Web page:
Edward Lampert (search), the hedge fund manager with ambitions to reshape the retailing landscape, is worth a few more millions, thanks to a deal, announced yesterday, in which Kmart Holding Corporation (KMRT) will buy Sears, Roebuck and Co.(S).
In paper profits alone, Lampert, who scooped up 53 percent of Kmart and 14.6 percent of Sears at bargain prices, saw the value of those investments increase by $883.2 million to $7 billion, as investors showed their enthusiasm for the deal by bidding up the stock prices of both companies.
Just two years ago, Lampert was at a low point. The 42-year-old had been held for 30 hours at a Connecticut motel in a bizarre kidnapping by four young men seeking to extort $5 million. He was released unharmed.
Yesterday, Kmart shares jumped $7.78, or 8 percent, to close at $109 in trading. The shares of Sears climbed $7.79, or 17 percent to $52.99.
Another beneficiary was Martha Stewart Living Omnimedia (MSO), whose stock gained $1.09, or 6 percent, to close at $18.49, on the expectation that the Domestic Diva's line of Everyday products sold at Kmart would now be available in Sears.
The combination would create a powerhouse with $55 billion in annual sales and some 3,500 stores nationwide, making the new company, to be called Sears Holdings Corporation, the third largest retailer in the country, behind Wal-Mart (WMT) and Home Depot (HD).
Speculation has swirled for some time that Lampert would push to combine his holdings in Sears and Kmart, but it appears that discussions got underway in earnest last spring when Sears purchased 54 Kmart stores.
"We saw an opportunity for many more" stores, said Alan Lacy, the chief executive of Sears, who will be CEO of the combined companies."
Talks heated up two weeks ago, when Aylwin Lewis, who joined Kmart as chief executive last month and who will remain in that post, while adding the additional title of president of Sears, was apprised of the discussions.
The $11 billion transaction is the largest retail merger ever, surpassing Campeau's $7.8 billion acquisition of Federated Department Stores in 1988, according to Thomson Financial.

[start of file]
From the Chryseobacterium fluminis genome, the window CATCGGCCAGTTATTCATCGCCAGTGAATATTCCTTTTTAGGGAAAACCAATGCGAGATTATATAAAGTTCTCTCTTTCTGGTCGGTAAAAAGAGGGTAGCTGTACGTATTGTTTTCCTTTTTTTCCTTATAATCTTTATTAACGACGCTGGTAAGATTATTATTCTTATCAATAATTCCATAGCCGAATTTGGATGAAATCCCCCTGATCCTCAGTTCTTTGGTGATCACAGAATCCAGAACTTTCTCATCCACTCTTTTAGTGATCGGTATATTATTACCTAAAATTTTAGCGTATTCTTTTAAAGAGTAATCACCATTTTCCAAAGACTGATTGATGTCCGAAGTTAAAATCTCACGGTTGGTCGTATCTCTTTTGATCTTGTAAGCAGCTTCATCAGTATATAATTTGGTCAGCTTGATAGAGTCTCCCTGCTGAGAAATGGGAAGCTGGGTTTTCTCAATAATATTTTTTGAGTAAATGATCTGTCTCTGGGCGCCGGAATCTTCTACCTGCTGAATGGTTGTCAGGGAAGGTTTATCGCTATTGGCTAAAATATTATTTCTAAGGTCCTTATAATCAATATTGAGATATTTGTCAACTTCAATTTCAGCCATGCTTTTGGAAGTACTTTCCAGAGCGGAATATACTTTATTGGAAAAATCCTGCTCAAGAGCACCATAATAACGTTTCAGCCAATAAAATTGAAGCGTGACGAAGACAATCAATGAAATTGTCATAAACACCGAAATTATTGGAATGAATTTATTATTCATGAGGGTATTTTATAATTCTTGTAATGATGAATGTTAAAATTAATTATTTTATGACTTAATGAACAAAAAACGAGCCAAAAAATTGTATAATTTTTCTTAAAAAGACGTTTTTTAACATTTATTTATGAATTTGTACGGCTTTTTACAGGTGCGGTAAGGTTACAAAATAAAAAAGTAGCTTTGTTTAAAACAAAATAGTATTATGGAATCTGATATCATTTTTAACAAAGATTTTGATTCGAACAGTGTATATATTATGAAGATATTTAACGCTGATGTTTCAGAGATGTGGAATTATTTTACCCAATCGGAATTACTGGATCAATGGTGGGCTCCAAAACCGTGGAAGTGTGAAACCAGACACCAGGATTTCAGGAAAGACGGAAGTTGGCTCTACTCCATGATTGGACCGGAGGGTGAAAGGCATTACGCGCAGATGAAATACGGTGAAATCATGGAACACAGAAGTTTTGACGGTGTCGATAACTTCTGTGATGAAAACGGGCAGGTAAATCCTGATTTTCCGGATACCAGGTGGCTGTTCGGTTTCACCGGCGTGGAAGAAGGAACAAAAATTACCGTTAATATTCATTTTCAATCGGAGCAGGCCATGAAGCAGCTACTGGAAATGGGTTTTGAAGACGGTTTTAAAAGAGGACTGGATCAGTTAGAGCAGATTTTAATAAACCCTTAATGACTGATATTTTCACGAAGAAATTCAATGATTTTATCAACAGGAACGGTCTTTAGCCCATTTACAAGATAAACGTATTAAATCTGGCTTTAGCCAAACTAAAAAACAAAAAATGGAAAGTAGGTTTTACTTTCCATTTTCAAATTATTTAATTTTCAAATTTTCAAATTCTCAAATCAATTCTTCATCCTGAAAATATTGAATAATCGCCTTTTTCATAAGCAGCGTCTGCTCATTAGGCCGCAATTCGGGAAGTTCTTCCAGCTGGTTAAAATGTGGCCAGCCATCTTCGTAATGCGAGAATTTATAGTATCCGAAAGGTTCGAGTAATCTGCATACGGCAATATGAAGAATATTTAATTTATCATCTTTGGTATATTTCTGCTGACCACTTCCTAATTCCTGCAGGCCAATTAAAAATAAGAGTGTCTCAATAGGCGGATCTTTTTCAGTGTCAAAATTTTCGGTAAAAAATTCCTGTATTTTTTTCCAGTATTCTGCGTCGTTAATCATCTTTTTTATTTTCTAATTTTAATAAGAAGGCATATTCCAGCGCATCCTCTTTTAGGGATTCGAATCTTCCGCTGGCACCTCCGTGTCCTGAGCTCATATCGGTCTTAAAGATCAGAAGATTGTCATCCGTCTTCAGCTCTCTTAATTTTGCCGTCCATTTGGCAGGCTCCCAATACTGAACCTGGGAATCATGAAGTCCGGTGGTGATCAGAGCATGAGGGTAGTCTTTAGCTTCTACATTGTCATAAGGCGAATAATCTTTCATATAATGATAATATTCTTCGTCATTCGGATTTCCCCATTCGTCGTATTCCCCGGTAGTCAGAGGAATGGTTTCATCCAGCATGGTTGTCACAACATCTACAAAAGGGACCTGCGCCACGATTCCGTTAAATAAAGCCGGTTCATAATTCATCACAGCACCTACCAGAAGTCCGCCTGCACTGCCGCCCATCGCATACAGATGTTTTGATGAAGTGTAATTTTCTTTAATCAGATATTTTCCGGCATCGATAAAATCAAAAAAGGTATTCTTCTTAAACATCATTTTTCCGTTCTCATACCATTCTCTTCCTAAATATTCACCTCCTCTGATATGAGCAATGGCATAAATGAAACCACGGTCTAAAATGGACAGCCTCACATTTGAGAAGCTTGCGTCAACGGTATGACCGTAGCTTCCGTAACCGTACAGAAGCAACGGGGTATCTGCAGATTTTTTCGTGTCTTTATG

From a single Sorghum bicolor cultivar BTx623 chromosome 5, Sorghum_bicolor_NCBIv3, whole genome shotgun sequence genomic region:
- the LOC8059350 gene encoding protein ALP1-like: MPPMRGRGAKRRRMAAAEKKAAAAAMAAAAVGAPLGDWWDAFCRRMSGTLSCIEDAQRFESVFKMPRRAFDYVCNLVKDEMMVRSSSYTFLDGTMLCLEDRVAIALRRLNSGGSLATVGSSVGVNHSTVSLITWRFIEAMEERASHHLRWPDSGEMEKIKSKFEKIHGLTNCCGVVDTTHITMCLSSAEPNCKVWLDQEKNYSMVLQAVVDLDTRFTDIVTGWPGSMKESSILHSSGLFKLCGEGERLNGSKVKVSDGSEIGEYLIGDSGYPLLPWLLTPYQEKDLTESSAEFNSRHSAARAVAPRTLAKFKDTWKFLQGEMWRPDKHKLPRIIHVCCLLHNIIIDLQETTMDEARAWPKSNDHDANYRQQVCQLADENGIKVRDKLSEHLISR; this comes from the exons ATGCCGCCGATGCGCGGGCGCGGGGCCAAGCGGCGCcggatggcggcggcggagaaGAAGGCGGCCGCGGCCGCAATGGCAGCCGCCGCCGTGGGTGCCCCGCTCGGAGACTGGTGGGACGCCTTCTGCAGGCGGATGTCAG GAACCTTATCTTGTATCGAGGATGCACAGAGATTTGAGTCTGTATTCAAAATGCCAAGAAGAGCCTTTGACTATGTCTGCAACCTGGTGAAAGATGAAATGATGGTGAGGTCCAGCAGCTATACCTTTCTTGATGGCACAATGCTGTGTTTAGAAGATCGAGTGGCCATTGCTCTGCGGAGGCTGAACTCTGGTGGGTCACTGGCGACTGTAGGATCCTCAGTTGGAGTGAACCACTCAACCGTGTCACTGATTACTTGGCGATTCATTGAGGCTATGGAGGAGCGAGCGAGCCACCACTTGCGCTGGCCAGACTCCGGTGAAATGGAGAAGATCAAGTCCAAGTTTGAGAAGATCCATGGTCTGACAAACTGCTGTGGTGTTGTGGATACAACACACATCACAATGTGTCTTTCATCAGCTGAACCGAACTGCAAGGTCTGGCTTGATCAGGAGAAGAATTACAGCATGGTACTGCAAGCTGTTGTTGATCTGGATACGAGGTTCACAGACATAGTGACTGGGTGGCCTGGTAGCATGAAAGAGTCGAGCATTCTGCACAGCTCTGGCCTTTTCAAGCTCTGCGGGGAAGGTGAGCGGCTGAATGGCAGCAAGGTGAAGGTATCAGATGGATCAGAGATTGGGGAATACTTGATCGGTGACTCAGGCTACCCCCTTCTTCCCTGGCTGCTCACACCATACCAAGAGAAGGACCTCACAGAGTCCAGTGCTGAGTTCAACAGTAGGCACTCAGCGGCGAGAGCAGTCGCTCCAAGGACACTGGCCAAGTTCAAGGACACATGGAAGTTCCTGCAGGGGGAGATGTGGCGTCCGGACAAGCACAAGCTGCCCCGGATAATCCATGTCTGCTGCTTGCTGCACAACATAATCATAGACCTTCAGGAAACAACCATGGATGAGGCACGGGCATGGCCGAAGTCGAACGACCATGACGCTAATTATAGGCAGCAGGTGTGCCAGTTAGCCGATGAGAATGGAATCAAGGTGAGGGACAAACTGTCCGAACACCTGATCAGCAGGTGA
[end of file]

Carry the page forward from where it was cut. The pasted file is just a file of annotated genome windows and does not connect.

Lampert, the architect of the deal and the new company's chairman, drew comparisons yesterday, in a conference call, to the financial mergers that reshaped the banking industry over the last decade.
"Scale is very important," Lampert said.
He argued that the combination of Sears' brand name products and Kmart's off-the-mall store locations would create a powerful new competitor.
Although details were scarce, the expectation is for Kmart to convert several hundred stores to the Sears format, allowing Sears to pursue its existing strategy of lessening its dependence on the nation's shopping malls by expanding into strip centers and urban locations.
At the same time, Sears would likely make its brand-name products, under the Kenmore, Craftsman and DieHard names, available to Kmart, which in turn would provide Sears with popular lines like Martha Stewart and Joe Boxer.
Lampert said he expects savings of $500 million annually, beginning three years after the deal closes, mainly by combining back office functions, like sourcing and accounting.
As a sign of his confidence in the deal, Lampert said his ESL Investment Partners had elected to receive stock in the new company in exchange for their existing shares, forgoing a cash alternative.